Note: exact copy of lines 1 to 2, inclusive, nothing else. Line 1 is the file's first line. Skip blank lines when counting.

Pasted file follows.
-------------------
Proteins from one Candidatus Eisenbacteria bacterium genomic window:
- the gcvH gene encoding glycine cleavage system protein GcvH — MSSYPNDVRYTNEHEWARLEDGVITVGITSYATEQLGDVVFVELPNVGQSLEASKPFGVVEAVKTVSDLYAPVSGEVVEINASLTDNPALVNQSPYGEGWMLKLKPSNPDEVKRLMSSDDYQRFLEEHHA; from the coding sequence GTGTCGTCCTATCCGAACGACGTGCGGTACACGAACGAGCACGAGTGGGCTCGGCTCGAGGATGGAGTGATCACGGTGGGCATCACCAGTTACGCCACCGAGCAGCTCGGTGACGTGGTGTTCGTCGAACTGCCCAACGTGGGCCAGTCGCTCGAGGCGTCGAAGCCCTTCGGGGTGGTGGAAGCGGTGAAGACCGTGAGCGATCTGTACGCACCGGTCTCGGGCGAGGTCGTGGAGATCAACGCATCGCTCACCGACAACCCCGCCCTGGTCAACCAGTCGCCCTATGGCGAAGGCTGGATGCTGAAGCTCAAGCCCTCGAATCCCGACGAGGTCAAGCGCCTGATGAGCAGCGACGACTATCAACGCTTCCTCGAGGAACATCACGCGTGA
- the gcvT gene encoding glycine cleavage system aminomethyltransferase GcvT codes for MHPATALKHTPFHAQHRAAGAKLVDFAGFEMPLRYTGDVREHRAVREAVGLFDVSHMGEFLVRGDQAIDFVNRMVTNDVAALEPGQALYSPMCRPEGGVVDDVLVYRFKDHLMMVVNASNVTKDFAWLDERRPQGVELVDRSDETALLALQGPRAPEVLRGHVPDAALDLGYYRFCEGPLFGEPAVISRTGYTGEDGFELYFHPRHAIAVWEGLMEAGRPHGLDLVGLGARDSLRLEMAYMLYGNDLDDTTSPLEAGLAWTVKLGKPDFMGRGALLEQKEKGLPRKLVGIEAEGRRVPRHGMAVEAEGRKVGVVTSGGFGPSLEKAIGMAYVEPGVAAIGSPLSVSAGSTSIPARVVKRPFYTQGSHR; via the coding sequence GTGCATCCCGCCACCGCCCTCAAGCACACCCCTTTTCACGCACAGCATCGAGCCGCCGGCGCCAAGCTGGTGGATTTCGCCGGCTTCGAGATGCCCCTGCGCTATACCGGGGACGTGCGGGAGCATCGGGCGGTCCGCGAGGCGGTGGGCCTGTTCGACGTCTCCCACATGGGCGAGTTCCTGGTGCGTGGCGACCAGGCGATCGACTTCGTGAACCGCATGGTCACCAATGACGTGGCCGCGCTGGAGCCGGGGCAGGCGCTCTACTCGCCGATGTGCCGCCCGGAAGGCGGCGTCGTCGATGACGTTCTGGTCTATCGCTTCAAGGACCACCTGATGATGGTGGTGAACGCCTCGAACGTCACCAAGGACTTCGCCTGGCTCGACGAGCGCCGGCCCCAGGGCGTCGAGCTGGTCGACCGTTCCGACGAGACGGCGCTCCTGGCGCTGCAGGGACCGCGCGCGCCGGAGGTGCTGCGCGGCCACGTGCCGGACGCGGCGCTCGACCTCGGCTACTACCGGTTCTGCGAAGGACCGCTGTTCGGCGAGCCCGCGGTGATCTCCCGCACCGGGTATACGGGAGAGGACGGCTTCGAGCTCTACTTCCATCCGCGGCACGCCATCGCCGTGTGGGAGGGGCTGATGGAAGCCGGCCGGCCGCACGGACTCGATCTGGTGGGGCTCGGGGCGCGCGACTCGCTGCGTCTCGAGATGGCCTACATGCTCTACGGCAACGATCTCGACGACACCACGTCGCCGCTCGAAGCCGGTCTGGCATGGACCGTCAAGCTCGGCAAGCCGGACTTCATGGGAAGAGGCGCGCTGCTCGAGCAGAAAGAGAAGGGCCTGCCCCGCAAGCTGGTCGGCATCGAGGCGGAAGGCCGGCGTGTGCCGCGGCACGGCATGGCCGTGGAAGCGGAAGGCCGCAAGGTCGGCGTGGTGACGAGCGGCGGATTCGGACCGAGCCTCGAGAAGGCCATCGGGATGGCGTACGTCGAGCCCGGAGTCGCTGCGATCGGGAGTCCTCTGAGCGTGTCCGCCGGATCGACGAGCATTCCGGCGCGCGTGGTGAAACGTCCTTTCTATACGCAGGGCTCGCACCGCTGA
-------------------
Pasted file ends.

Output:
Proteins from one Candidatus Eisenbacteria bacterium genomic window:
- the gcvH gene encoding glycine cleavage system protein GcvH — MSSYPNDVRYTNEHEWARLEDGVITVGITSYATEQLGDVVFVELPNVGQSLEASKPFGVVEAVKTVSDLYAPVSGEVVEINASLTDNPALVNQSPYGEGWMLKLKPSNPDEVKRLMSSDDYQRFLEEHHA; from the coding sequence GTGTCGTCCTATCCGAACGACGTGCGGTACACGAACGAGCACGAGTGGGCTCGGCTCGAGGATGGAGTGATCACGGTGGGCATCACCAGTTACGCCACCGAGCAGCTCGGTGACGTGGTGTTCGTCGAACTGCCCAACGTGGGCCAGTCGCTCGAGGCGTCGAAGCCCTTCGGGGTGGTGGAAGCGGTGAAGACCGTGAGCGATCTGTACGCACCGGTCTCGGGCGAGGTCGTGGAGATCAACGCATCGCTCACCGACAACCCCGCCCTGGTCAACCAGTCGCCCTATGGCGAAGGCTGGATGCTGAAGCTCAAGCCCTCGAATCCCGACGAGGTCAAGCGCCTGATGAGCAGCGACGACTATCAACGCTTCCTCGAGGAACATCACGCGTGA